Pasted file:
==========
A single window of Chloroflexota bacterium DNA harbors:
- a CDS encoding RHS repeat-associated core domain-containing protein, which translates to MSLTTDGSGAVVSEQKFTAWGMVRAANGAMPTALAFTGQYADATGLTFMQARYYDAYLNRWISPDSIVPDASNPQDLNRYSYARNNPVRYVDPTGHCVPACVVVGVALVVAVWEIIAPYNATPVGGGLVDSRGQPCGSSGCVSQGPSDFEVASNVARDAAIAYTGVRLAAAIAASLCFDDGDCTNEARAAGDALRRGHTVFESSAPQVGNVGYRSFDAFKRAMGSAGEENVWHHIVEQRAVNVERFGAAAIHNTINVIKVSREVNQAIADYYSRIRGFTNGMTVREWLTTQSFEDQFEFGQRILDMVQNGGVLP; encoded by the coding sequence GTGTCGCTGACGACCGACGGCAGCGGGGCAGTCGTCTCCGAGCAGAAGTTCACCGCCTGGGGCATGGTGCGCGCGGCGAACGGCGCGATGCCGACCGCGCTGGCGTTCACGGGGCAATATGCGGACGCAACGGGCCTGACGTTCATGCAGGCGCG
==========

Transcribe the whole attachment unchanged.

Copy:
A single window of Chloroflexota bacterium DNA harbors:
- a CDS encoding RHS repeat-associated core domain-containing protein, which translates to MSLTTDGSGAVVSEQKFTAWGMVRAANGAMPTALAFTGQYADATGLTFMQARYYDAYLNRWISPDSIVPDASNPQDLNRYSYARNNPVRYVDPTGHCVPACVVVGVALVVAVWEIIAPYNATPVGGGLVDSRGQPCGSSGCVSQGPSDFEVASNVARDAAIAYTGVRLAAAIAASLCFDDGDCTNEARAAGDALRRGHTVFESSAPQVGNVGYRSFDAFKRAMGSAGEENVWHHIVEQRAVNVERFGAAAIHNTINVIKVSREVNQAIADYYSRIRGFTNGMTVREWLTTQSFEDQFEFGQRILDMVQNGGVLP; encoded by the coding sequence GTGTCGCTGACGACCGACGGCAGCGGGGCAGTCGTCTCCGAGCAGAAGTTCACCGCCTGGGGCATGGTGCGCGCGGCGAACGGCGCGATGCCGACCGCGCTGGCGTTCACGGGGCAATATGCGGACGCAACGGGCCTGACGTTCATGCAGGCGCG